The United States played an active role in the work of the Committee and considers that the Committee made a careful and commendable effort to achieve agreement with the Union. We regret that the Union has been unable to accept as a basis for discussion the draft agreement submitted to it by the Committee. We consider this draft agreement fair and reasonable; furthermore, it is doubtful if any proposal containing less than the principle set forth therein could be considered to be in conformity with the Court’s opinion or would be approved by the General Assembly. We hope, therefore, that the Union will reconsider its stand and accept the Committee’s offer of further consultations on the basis of the substance of the Committee’s proposal.
While there are difficulties inherent in further delays on this question, the United States considers that it would be advantageous for the Committee to continue consultations with the Union if the latter shows any willingness to consult further on the basis of the substance of the Committee’s counter-proposal. However, should the Union maintain its position that it can not accept the Committee’s counterproposal as a basis for discussion, it is difficult to see any useful purpose that could be served by endeavoring to continue consultations. In the face of such an attitude on the part of the Union, the United States, in order to maintain a consistent position, would be obliged to support action by the Assembly urging the Union to implement the Court’s opinion and while the Delegation should endeavor to avoid condemnatory action by the Assembly, it could scarcely oppose a resolution which contained certain critical implications.
With regard to paragraph 4 of Resolution 449 A (V) the report of the Committee states that the Committee was unable to comply with the General Assembly’s instructions because no reports were submitted. So far as the examination of petitions is concerned the Committee reports that it considered two communications addressed to the Secretary General on the question of South West Africa, accepted them as petitions and, in accordance with the procedures of the former Mandates System, transmitted them to the Union Government for comment. Copies of the petitions are attached to the Committee’s report. It would not seem appropriate, therefore, to take any further action on these petitions, both of which were addressed to the Chairman of the Ad Hoc Committee on South West Africa, pending the receipt of comments thereon by the Union Government during the six months period allowed for the transmission of such comments under the procedures of the former Mandates System. Should new petitions be [Page 693]brought up for consideration in the Fourth Committee, they would have to be judged on their merits and the Delegation would consult the Department as necessary.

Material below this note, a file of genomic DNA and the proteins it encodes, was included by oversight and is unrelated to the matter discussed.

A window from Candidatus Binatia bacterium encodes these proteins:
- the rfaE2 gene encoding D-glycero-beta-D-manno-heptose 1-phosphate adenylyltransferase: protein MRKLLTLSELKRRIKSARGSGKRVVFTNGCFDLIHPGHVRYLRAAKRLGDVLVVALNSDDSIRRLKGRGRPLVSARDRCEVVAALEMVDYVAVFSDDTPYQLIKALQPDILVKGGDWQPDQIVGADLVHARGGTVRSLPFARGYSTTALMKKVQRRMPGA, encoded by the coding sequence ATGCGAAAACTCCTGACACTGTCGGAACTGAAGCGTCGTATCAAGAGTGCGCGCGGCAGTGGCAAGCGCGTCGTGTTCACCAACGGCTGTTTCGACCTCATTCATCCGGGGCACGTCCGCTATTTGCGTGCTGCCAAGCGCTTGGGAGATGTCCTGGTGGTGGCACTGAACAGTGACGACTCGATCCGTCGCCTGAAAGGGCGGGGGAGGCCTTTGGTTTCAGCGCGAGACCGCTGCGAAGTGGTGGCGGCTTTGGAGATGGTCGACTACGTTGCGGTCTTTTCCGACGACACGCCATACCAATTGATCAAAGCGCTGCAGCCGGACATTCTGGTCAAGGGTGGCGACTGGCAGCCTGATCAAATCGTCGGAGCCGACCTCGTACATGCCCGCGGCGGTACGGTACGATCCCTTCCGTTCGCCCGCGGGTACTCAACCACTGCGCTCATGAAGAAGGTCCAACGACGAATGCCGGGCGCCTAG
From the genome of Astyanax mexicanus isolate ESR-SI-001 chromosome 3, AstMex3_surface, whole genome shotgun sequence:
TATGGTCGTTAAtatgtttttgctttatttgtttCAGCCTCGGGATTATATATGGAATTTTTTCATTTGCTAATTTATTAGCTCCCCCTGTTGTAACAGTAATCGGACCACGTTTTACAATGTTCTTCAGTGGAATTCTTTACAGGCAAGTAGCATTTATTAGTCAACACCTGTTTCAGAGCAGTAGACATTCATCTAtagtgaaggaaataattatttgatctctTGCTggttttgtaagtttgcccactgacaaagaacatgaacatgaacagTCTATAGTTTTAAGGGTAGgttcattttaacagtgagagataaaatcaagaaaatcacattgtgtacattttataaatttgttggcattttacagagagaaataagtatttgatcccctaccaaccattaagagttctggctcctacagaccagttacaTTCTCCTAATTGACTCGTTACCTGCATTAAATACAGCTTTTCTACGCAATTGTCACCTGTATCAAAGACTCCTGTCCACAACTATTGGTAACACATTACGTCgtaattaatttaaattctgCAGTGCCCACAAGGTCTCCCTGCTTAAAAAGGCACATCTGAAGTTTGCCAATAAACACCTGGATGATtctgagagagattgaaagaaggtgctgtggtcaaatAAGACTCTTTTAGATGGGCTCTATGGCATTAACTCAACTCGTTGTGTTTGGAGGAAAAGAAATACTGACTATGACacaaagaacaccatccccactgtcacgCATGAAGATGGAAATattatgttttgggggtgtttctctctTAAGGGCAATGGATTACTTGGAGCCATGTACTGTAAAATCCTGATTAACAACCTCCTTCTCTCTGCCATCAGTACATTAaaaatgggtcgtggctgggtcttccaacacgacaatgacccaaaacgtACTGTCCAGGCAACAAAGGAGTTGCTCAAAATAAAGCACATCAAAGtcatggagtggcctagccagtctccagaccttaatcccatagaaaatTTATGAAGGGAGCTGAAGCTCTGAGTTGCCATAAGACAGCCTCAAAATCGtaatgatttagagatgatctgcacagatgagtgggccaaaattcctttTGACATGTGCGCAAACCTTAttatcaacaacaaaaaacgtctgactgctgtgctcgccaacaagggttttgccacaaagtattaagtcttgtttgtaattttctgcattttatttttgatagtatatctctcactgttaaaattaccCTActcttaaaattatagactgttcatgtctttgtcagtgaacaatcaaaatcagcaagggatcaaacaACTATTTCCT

In connection with the examination of any further suggestions as to procedures for implementing the Court’s opinion, the United States could not support procedures which would wholly divorce the General Assembly from the supervisory machinery because such procedures would not be in conformity with the advisory opinion of the Court. The Court arrived at the conclusion “that the General Assembly of the United Nations is legally qualified to exercise the supervisory functions previously exercised by the League of Nations with regard to the administration of the Territory, and that the Union of South Africa is under an obligation to submit to supervision and control of the General Assembly and to render annual reports to it”.
The Union, in its proposal to the Committee, suggested that it might make an agreement with the remaining Principal Allied and Associated Powers of World War I (i.e., United Kingdom, France and United States) establishing its responsibility toward South West Africa. The representative of the United States on the Committee was authorized to state that the United States was willing to be one of the contracting parties to an agreement such as that proposed by the Committee if the United Kingdom and France agreed and if it was approved by the General Assembly. There appears to be no reason why this position should be altered.